The idea -- which the Senator says he does not entertain -- that the Constitution can be changed by a practice inconsistent with the words of the Constitution or by the lapse of time is emphatically rejected in the Alabama case of Ray against Blair, by Justice Jackson. On page 233 of his dissenting opinion in that case, Justice Jackson stated:
But I do not think powers or discretions granted to federal officials by the federal Constitution can be forfeited by the court for disuse. A political practice which has its origin in custom must rely upon custom for its sanctions.
Here the proposal is that, instead of relying on customs for sanctions, we shall rely upon positive action by the Senate and the House of Representatives, both of which are forbidden to interfere with these matters by the act of 1887, except in very restricted cases.
Mr. BAYH. Mr. President, will the Senator yield?
Mr. ERVIN. I yield.
Mr. BAYH. I should like to return to what the Senator from Maine said, inasmuch as he agrees with the general definition of the power of the elector, but his argument is based on acts taken by the electors which of themselves proscribe the freedom that the elector has.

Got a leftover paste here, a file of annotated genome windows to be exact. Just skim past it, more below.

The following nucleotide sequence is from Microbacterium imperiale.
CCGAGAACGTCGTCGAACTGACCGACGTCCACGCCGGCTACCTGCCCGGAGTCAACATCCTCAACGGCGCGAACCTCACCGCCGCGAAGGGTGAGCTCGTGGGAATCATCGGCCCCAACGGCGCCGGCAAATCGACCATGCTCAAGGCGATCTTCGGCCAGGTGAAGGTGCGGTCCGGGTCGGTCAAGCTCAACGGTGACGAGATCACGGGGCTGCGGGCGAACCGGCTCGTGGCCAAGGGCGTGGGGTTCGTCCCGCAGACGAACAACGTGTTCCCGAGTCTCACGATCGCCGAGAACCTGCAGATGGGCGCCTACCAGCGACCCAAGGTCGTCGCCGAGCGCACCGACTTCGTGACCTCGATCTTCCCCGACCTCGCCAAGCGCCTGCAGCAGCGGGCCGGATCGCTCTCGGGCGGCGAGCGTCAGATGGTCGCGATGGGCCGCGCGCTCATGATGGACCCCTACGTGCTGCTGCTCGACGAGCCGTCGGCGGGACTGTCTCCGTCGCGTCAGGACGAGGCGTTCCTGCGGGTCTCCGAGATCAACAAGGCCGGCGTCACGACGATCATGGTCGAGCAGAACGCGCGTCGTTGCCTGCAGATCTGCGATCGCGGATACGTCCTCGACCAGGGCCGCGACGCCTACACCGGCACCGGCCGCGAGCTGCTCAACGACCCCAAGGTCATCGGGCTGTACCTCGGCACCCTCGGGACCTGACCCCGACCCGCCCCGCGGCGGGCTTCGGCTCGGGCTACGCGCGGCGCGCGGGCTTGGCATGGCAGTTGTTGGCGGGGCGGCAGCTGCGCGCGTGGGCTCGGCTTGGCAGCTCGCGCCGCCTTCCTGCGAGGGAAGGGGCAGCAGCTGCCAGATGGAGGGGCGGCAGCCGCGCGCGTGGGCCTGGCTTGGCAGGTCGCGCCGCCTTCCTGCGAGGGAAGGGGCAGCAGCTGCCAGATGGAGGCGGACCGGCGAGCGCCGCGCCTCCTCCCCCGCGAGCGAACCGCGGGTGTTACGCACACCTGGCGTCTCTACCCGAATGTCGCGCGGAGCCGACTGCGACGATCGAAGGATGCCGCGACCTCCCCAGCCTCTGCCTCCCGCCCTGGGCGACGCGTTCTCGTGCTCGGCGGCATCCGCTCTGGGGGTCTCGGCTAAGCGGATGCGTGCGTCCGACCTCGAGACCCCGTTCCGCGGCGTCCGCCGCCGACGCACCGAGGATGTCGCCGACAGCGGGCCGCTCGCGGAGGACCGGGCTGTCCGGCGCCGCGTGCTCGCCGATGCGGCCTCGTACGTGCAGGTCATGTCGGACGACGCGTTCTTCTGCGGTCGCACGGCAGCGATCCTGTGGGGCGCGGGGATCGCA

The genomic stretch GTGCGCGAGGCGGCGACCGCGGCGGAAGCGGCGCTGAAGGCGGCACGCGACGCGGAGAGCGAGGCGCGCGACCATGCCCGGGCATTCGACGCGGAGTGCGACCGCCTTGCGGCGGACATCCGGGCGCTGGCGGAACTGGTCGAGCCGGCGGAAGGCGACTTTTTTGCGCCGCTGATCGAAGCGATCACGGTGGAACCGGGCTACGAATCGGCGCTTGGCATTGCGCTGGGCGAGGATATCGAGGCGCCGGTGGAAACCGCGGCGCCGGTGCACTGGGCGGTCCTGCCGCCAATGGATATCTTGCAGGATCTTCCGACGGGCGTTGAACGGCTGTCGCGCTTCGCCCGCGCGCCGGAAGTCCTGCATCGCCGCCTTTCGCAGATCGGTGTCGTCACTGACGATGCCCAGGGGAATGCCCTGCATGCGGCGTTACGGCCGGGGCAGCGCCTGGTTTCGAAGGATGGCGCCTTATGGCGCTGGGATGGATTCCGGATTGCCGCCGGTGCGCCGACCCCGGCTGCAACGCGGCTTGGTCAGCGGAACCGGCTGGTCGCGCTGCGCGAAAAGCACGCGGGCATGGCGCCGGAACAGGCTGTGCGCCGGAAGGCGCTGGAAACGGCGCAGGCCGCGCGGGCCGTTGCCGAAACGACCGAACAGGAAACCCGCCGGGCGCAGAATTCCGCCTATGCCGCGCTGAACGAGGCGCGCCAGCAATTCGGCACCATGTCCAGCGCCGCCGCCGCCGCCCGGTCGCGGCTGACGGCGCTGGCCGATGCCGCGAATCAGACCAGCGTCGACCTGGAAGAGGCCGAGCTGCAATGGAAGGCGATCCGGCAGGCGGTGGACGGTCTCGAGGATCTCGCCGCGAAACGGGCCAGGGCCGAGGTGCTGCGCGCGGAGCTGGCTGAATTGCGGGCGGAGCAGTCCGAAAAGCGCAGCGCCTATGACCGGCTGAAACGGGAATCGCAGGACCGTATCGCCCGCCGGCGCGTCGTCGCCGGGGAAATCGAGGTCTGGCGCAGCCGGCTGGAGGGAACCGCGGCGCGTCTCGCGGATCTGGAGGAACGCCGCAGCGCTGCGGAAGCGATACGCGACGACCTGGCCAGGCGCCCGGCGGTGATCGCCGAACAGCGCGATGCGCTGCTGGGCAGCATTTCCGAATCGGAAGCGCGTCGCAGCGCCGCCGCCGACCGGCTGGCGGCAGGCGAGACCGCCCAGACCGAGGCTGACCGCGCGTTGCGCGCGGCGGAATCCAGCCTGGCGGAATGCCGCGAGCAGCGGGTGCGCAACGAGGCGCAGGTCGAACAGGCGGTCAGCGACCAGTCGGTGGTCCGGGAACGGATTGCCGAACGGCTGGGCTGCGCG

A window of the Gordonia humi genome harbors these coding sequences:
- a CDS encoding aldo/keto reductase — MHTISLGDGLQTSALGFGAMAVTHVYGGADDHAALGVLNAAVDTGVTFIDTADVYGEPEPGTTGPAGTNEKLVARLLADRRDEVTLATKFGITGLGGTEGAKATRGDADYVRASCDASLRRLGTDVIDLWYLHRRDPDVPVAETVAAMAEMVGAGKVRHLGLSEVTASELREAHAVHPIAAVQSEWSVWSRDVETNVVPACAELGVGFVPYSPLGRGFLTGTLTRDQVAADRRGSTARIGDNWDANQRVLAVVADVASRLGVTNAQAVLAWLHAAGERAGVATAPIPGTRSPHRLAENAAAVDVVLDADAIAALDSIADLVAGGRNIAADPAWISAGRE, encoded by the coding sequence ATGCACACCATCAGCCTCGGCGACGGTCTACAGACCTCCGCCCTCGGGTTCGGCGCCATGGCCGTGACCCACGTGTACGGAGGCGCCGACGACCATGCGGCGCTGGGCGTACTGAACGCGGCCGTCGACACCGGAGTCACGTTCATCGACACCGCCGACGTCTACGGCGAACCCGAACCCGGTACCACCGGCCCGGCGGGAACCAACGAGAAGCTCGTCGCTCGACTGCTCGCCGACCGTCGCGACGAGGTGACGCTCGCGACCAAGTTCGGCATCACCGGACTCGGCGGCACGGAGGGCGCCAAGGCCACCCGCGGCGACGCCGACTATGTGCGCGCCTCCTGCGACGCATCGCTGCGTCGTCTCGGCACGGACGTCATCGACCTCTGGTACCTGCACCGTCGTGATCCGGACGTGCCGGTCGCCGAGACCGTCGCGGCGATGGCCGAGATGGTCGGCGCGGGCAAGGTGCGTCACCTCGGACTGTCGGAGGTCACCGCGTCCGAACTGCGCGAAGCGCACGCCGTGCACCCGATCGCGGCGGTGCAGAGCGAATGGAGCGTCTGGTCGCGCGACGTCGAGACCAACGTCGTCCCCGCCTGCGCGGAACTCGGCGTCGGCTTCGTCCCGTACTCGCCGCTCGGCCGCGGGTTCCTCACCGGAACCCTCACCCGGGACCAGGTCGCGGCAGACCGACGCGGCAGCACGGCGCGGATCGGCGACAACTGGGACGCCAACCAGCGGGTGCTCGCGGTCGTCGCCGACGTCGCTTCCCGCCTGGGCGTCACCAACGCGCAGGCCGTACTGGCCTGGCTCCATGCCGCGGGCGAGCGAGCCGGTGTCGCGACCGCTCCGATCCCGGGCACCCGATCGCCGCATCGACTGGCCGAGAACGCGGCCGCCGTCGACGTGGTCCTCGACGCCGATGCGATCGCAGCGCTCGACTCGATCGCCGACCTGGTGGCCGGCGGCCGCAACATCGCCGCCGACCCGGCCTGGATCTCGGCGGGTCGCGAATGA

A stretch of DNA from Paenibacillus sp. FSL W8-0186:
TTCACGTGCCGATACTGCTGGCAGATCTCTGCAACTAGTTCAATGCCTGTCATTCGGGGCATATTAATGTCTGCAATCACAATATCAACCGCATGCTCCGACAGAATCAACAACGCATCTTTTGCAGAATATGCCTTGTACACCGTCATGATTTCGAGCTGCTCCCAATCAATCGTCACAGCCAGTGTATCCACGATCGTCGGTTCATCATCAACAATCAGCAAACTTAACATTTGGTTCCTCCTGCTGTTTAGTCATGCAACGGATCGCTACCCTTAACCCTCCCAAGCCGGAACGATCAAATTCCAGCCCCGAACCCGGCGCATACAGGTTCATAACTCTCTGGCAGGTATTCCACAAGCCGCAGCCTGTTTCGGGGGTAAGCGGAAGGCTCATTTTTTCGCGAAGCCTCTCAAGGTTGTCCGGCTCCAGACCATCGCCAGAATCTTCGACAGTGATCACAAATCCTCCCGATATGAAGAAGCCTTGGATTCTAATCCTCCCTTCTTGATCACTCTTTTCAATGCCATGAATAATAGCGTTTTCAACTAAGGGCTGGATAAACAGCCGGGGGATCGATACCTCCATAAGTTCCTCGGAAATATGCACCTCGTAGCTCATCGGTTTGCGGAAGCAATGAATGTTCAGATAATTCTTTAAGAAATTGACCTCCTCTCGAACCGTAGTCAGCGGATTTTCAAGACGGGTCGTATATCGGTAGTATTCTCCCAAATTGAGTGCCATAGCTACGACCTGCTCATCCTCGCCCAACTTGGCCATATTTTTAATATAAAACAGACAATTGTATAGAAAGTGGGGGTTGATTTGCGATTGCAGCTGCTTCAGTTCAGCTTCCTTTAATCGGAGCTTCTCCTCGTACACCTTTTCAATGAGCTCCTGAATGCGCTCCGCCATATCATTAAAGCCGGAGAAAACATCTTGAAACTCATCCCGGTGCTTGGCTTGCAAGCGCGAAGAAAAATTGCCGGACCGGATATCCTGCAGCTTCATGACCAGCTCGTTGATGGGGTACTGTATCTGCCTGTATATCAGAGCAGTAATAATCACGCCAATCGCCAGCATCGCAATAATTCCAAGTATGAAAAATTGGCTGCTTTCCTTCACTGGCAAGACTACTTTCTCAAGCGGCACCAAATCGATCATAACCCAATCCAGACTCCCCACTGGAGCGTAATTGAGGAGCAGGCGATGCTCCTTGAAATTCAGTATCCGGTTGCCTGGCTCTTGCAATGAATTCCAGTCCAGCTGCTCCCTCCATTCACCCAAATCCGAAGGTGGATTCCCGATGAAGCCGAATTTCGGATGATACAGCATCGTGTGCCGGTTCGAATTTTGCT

Inasmuch as the Senator from North Carolina has been so free in quoting Thomas Hart Benton, I think we should look to what Thomas Hart Benton said in connection with the degree to which the electors by precedent had limited themselves. In 1826, Thomas Harl Benton said that the electors have degenerated into mere agents in a case which requires no agency and where the agent must be useless if he is faithful and dangerous if he is not.
Mr. ERVIN. Yes, he said that; and in the same document he said this:
The Founding Fathers had intended electors to be men of "superior discernment, virtue and information," who would select the President "according to their own will" and without reference to the immediate wishes of the people.
The practice alluded to by Senator Benton has not changed the words of the 12th amendment.
Let me cite what the author of a recent treatise on constitutional law, Bernard Swartz, a scholar of liberal views, has to say on this subject in volume 2 of his book entitled "Powers of the President." On page 8, he declares that
The independence of electors still continues as a matter of constitutional law -- regardless of the rarity with which it may, in fact, be asserted.